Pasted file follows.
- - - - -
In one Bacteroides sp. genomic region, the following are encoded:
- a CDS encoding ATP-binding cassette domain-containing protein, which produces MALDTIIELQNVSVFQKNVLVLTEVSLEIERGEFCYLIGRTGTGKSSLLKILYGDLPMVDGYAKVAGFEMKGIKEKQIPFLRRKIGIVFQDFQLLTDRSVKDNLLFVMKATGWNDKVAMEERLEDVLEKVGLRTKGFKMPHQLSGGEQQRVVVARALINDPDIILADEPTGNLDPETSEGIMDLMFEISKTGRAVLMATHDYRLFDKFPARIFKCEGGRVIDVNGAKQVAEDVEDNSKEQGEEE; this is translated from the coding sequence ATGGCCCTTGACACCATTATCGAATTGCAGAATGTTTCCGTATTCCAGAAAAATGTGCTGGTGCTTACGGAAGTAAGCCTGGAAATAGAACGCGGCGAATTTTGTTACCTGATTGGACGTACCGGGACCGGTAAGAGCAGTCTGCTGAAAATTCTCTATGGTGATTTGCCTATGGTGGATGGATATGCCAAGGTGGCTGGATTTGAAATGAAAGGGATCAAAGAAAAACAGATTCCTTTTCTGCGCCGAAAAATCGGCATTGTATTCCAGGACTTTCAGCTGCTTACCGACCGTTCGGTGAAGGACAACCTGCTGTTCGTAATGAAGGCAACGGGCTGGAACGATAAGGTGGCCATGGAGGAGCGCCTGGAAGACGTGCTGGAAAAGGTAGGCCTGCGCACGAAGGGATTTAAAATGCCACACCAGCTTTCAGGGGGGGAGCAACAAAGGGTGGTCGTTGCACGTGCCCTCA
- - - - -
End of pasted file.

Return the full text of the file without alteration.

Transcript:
In one Bacteroides sp. genomic region, the following are encoded:
- a CDS encoding ATP-binding cassette domain-containing protein, which produces MALDTIIELQNVSVFQKNVLVLTEVSLEIERGEFCYLIGRTGTGKSSLLKILYGDLPMVDGYAKVAGFEMKGIKEKQIPFLRRKIGIVFQDFQLLTDRSVKDNLLFVMKATGWNDKVAMEERLEDVLEKVGLRTKGFKMPHQLSGGEQQRVVVARALINDPDIILADEPTGNLDPETSEGIMDLMFEISKTGRAVLMATHDYRLFDKFPARIFKCEGGRVIDVNGAKQVAEDVEDNSKEQGEEE; this is translated from the coding sequence ATGGCCCTTGACACCATTATCGAATTGCAGAATGTTTCCGTATTCCAGAAAAATGTGCTGGTGCTTACGGAAGTAAGCCTGGAAATAGAACGCGGCGAATTTTGTTACCTGATTGGACGTACCGGGACCGGTAAGAGCAGTCTGCTGAAAATTCTCTATGGTGATTTGCCTATGGTGGATGGATATGCCAAGGTGGCTGGATTTGAAATGAAAGGGATCAAAGAAAAACAGATTCCTTTTCTGCGCCGAAAAATCGGCATTGTATTCCAGGACTTTCAGCTGCTTACCGACCGTTCGGTGAAGGACAACCTGCTGTTCGTAATGAAGGCAACGGGCTGGAACGATAAGGTGGCCATGGAGGAGCGCCTGGAAGACGTGCTGGAAAAGGTAGGCCTGCGCACGAAGGGATTTAAAATGCCACACCAGCTTTCAGGGGGGGAGCAACAAAGGGTGGTCGTTGCACGTGCCCTCA